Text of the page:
Sunday, September 11, 2016

LOVE IS KIND: I CORINTHIANS 13The Most Excellent Way Part II

I Corinthians 13:1-13
Introduction: There is a World War II story that shows how the smallest deed can make all the difference. During the last months of the War, the British conducted daily bombing raids over Berlin. One night the bombers were attacked by a large group of German fighter planes. During the dogfight one of the Bomber Planes got separated from the protection of British Fighter Planes. They watched helplessly as a German Fighter Plane came within range. Bullets whizzed by over and over until five bullets slammed into the fuselage of the bomber near the gas tank.
            The crew braced for the explosion, but it never came. Fuel poured from the bullet holes, but there was no explosion. After landing, a mechanic handed the pilot 5 bullets he had pulled from the plane. The pilot carefully opened the shells. They were empty --- except for a tiny wad of paper with a note that read: "We are Polish Prisoners of War forced to make bullets. When guards do not look, we do not fill with powder. Is not much, but is the best we can do."
            In a world where people kill each other to gain supremacy and control five tiny bullets, made by a few weak and lowly prisoners, a small act of kindness ... but for the Crew of that British Bomber it made all the difference.[1] We have been on a journey to discover the most excellent way based on Steve Macchia’s book “Broken & Whole, where Macchia worked out various aspects of love in I Corinthians 13. Last week we looked at love being patient with God, ourselves and others. Today we will look at love being kind.
            The context, of the Apostle Paul writing the letter to the Church in Corinth was a report sent by the household of Chloe. (I Cor1:11).That report included certain misconducts in the church such as: divisions, gross immorality, and law suits between Christians in front of unbelievers, practical problems in living the Christian life, and marriage problems. There was also confusion about certain rituals of worship, and food offered to the idols.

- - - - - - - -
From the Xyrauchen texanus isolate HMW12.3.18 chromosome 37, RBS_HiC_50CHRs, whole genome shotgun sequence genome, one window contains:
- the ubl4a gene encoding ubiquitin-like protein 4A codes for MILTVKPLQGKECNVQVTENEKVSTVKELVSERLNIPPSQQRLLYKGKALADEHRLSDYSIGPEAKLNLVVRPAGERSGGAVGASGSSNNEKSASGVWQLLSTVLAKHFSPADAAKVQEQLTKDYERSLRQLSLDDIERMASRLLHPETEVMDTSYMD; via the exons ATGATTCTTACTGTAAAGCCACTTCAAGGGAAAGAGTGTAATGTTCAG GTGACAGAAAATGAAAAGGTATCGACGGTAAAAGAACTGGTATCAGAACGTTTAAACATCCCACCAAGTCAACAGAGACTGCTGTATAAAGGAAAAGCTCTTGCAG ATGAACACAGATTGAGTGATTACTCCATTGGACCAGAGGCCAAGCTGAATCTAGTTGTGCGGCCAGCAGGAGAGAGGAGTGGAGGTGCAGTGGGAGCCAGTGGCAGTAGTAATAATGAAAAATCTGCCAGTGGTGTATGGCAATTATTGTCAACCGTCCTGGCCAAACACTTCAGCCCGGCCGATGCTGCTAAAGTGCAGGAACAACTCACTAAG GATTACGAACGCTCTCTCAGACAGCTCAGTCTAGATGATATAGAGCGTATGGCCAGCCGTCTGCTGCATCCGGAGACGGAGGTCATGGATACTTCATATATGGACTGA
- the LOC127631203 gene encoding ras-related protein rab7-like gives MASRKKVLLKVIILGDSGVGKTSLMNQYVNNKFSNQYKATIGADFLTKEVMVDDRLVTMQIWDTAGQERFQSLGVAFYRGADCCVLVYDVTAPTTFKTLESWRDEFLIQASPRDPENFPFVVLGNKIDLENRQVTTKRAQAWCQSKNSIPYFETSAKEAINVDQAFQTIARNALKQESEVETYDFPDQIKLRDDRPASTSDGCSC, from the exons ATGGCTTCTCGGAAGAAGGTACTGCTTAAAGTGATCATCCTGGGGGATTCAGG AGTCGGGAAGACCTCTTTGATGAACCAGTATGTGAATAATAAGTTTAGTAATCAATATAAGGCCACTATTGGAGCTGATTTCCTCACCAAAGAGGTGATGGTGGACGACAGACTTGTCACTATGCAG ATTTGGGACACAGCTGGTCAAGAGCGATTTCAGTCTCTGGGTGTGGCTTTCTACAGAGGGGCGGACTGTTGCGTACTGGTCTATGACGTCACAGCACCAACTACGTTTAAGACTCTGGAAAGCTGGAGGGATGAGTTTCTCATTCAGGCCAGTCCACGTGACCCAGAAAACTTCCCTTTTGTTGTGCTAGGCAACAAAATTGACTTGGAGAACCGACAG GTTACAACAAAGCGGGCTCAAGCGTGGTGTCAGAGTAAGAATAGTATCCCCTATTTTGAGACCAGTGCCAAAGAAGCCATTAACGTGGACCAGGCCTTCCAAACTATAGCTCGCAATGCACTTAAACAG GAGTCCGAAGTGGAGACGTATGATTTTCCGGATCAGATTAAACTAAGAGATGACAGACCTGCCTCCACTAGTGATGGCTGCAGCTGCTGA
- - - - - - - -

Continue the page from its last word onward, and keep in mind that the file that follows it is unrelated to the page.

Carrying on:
Reading such a discouraging report must have broken Paul’s heart. Since, he planted that church he was concerned about their way of living. It was certainly not the way that God would have them live. Paul wanted to show them, the most excellent way. He showed them the importance of being patient with one another and bearing one another’s misbehaviors. In the church in Corinth many issues were not appropriately addressed due to lack of kindness. Let’s explore what kindness is, the basis of kindness, the benefits and how we can cultivate kindness.
            Kindness is the quality of being friendly, generous, and considerate. Synonyms: kindliness, kindheartedness, warm-heartedness, affection, warmth, gentleness, concern, care etc.
Steve Macchia notes, “To be kind is to exhibit a grace toward another, and even to oneself that exudes both warmth and protection. To do so is to offer an embrace of loving-kindness and fortification against any attack that would seek to destroy love among others. Kindness is soft and bold, merciful and strong, compassionate and courageous.”[2] In a world where there is so much of rudeness, harshness and cursing it is refreshing to find people who are loving, and kind.